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Labour plans 10-year budgets for UKRI and Aria

Image: Grace Gay for Research Professional News

RPN Live: Shadow science minister Chi Onwurah reveals new details on Labour’s R&D plans

Shadow science minister Chi Onwurah has said that Labour’s plans for extending R&D budgets to 10 years could include the national funding agency UK Research and Innovation and the Advanced Research and Invention Agency.

The news, announced at the Research Professional News Live event yesterday, has been welcomed by some in the sector.

“We’ve listened to the sector, and we understand the value of long-term stability,” said Onwurah. “That is why we’ve announced 10-year R&D budgets for key institutions, which will allow relationships with the industry to be built, long-term partnerships to form, and investment in new technologies and infrastructure.”

She said long-term stability “is good for research, good for researchers and enables research institutions to offer longer-term contracts to researchers”.

Onwurah thinks this could also help with the mental wellbeing of researchers, as well as with the diversity of the sector, as it would allow those from less privileged backgrounds more security.

“By bringing the full talent of our country into the research base, we will really be able to supercharge innovation, jobs and growth across the country,” Onwurah said.

“Aria would be one institution that we would expect to give a 10-year budget, and UKRI,” she added.

Asked if other, smaller institutions or even individual researchers could also be given such longer-term funding, she said: “How that then [works] with other institutions is obviously something we’d need to work out over time.”

National priorities

The plans were welcomed by Benjamin Reid of the prominent business lobby group, the CBI. “Business will welcome that the Labour Party is considering extending its 10-year research and innovation budget commitment to UKRI as a whole, as well as to…smaller institutions like Aria,” said Reid, the organisation’s director of technology and innovation.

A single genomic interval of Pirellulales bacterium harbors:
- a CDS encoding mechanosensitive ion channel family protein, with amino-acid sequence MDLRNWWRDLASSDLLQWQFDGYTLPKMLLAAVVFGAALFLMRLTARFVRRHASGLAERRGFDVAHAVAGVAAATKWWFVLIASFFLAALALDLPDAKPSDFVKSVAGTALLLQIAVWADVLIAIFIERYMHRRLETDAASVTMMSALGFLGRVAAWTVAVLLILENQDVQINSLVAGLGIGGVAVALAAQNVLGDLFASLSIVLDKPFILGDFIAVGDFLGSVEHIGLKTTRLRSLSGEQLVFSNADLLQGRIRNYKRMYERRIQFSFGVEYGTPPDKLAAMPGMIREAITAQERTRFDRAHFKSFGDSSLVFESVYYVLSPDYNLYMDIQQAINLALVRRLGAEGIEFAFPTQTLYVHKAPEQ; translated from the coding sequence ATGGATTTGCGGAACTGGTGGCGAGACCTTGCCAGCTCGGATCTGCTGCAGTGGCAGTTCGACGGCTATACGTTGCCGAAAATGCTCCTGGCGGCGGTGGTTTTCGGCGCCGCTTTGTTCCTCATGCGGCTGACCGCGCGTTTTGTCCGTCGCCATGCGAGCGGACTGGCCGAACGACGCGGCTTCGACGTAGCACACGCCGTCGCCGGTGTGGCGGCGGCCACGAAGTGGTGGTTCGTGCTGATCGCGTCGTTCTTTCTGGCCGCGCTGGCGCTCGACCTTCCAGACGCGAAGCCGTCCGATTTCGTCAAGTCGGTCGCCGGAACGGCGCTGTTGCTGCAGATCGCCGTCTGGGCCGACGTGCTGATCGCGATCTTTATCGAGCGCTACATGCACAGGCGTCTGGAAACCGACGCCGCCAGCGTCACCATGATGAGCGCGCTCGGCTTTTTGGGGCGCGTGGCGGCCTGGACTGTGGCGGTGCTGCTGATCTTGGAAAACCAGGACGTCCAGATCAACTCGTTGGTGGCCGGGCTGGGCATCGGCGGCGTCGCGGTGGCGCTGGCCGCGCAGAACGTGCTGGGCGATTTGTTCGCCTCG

“UK business needs stability in public policy and funding, and a clear line of sight on government priorities, to be able to confidently increase and extend their own investments in R&D and innovation.”

CBI research in 2022 showed that 63 per cent of all UK businesses and 80 per cent of large businesses would increase innovation investment if the government set out more than five-year innovation priorities and associated funding, Reid said. 

Onwurah said Labour would be “much clearer” about what their national priorities are, and that she wanted to work with UKRI to help deliver those priorities.

She also said the party would cut red tape to reduce paperwork and box-ticking, and would work on a principle of “earned trust”. “We will end the time-consuming Tory labyrinth that sucks up the resources of our innovators,” Onwurah said.

REF response

Onwurah added that her concerns over bureaucracy include how the Research Excellence Framework is run, and said she would be looking into that. “I am concerned about some of the bureaucracy associated with the REF,” she said. 

Elsewhere in her speech, Onwurah cited an existing Labour target of investing 3 per cent of GDP in R&D, from combined public and private sectors, as being “fundamental” to its plans to grow the UK economy.

She noted that recent changes in ONS methodology for collecting R&D investment data mean the UK may already be investing this much, but added: “We are sticking to our target.” Onwurah added that if Labour manages to get that proportion even higher by encouraging private investment—something they are working on—that would be “fabulous news”.

She said that on R&D, there will be “more to come as we approach the general election and the publication of our manifesto, whenever…[prime minister] Rishi [Sunak] feels brave enough” to call an election.

A version of this article also appeared in Research Fortnight